Having established its world of gothic Victoriana, John Logan’s writing picks up some of the strands of the first series’ finale – the consequences of sometime-werewolf Ethan’s bloodbath being chased up by a tenacious policeman and Victor Frankenstein’s newest creation inspiring an unlikely love triangle. But it succeeds most by re-introducing McCrory’s Evelyn Poole as a series-long villain as the head of a witches coven and maker of some of the creepiest puppet dolls you have ever seen – it’s no secret I love her but this really is a career highlight for this most superb of actresses. Continue reading “TV Review: Penny Dreadful Season 2”
Best Performance by a Leading Actor in a Play
Samuel Barnett – Twelfth Night as Viola
Bryan Cranston – All the Way as President Lyndon B. Johnson
Chris O’Dowd – Of Mice and Men as Lennie Small
Mark Rylance – Richard III as Richard III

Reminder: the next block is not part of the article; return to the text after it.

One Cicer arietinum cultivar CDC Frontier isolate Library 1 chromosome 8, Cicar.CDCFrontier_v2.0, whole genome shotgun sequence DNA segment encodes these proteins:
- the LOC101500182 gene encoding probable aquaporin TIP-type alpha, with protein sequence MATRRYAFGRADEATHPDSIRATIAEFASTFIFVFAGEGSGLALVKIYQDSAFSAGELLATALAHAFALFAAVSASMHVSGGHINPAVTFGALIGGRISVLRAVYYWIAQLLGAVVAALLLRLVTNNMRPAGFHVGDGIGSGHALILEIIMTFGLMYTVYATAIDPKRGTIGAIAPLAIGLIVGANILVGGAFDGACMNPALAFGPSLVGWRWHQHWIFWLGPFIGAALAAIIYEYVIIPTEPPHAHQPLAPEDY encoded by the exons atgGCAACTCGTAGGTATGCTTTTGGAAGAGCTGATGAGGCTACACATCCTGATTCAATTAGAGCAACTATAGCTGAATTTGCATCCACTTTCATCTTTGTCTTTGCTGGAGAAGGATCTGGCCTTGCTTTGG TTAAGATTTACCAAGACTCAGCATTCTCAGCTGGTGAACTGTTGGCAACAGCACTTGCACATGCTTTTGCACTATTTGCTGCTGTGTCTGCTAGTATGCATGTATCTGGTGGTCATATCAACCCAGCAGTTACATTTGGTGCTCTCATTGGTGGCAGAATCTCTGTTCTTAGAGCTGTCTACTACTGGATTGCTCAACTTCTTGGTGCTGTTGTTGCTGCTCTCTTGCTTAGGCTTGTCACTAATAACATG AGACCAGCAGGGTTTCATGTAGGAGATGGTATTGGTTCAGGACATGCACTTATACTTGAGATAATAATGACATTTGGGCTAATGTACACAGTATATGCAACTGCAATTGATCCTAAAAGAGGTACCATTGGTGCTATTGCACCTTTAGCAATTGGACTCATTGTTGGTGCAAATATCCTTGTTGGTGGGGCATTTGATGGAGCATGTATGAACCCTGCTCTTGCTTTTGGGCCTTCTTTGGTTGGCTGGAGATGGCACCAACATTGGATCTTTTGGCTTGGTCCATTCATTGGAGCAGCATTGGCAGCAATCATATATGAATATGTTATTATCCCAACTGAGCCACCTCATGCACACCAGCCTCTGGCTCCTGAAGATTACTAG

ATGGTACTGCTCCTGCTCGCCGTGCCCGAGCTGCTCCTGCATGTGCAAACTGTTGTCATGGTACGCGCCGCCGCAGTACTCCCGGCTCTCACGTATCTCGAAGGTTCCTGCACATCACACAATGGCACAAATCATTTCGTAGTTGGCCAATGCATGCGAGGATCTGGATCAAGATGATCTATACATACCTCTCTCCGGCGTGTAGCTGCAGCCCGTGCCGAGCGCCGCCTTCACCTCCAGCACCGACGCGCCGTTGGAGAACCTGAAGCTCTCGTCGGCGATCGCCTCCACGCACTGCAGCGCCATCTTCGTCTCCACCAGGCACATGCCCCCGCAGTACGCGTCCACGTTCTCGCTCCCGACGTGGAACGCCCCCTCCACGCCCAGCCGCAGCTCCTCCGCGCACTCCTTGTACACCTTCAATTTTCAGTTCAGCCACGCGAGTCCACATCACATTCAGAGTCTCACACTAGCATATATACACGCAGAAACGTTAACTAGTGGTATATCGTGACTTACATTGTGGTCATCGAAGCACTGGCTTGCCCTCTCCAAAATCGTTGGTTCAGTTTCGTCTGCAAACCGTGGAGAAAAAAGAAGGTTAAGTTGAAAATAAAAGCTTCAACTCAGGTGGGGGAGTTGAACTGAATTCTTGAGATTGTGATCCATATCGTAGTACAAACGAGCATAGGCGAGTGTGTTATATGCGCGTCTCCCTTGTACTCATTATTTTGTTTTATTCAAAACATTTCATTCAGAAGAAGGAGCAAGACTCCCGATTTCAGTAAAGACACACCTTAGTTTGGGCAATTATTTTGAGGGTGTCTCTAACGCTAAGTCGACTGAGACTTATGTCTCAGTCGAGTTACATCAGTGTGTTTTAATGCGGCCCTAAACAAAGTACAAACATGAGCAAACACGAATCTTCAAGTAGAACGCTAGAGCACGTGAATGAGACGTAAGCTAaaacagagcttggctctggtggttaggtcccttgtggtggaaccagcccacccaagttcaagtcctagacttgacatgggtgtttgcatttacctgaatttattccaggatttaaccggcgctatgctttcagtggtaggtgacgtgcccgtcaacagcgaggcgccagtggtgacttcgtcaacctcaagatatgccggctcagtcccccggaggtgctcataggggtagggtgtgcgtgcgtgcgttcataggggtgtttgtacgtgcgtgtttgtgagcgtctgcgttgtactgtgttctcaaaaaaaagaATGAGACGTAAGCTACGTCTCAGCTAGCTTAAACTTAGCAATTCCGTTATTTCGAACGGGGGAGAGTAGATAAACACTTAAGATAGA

Tony Shalhoub – Act One as Older Moss Hart / Barnett Hart / George S. Kaufman
Best Performance by a Leading Actress in a Play
Tyne Daly – Mothers and Sons as Katherine Gerard
Audra McDonald – Lady Day at Emerson’s Bar and Grill as Billie Holiday
LaTanya Richardson Jackson – A Raisin in the Sun as Lena Younger
Cherry Jones – The Glass Menagerie as Amanda Wingfield
Estelle Parsons – The Velocity of Autumn as Alexandra
Best Performance by a Leading Actor in a Musical
Neil Patrick Harris – Hedwig and the Angry Inch as Hedwig
Ramin Karimloo – Les Misérables as Jean Valjean
Andy Karl – Rocky the Musical as Rocky Balboa
Jefferson Mays – A Gentleman’s Guide to Love and Murder as the D’Ysquith family
Bryce Pinkham – A Gentleman’s Guide to Love and Murder as Monty Navarro Continue reading “68th Tony Award nominations”
Best New Play
Chimerica by Lucy Kirkwood – Almeida / Harold Pinter
1984 by George Orwell, adapted by Robert Icke and Duncan Macmillan – Almeida
Peter and Alice by John Logan – Noël Coward
The Night Alive by Conor McPherson – Donmar Warehouse
Best New Musical
The Book of Mormon – Prince of Wales
Charlie and the Chocolate Factory – Theatre Royal, Drury Lane
Once – Phoenix
The Scottsboro Boys – Young Vic
Ghosts – Almeida / Trafalgar Studios
Othello – National Theatre Olivier
Private Lives – Gielgud
The Amen Corner – National Theatre Olivier Continue reading “2014 Laurence Olivier Awards nominations”
“If you’re going to talk about sheep deformities, hand me the bottle”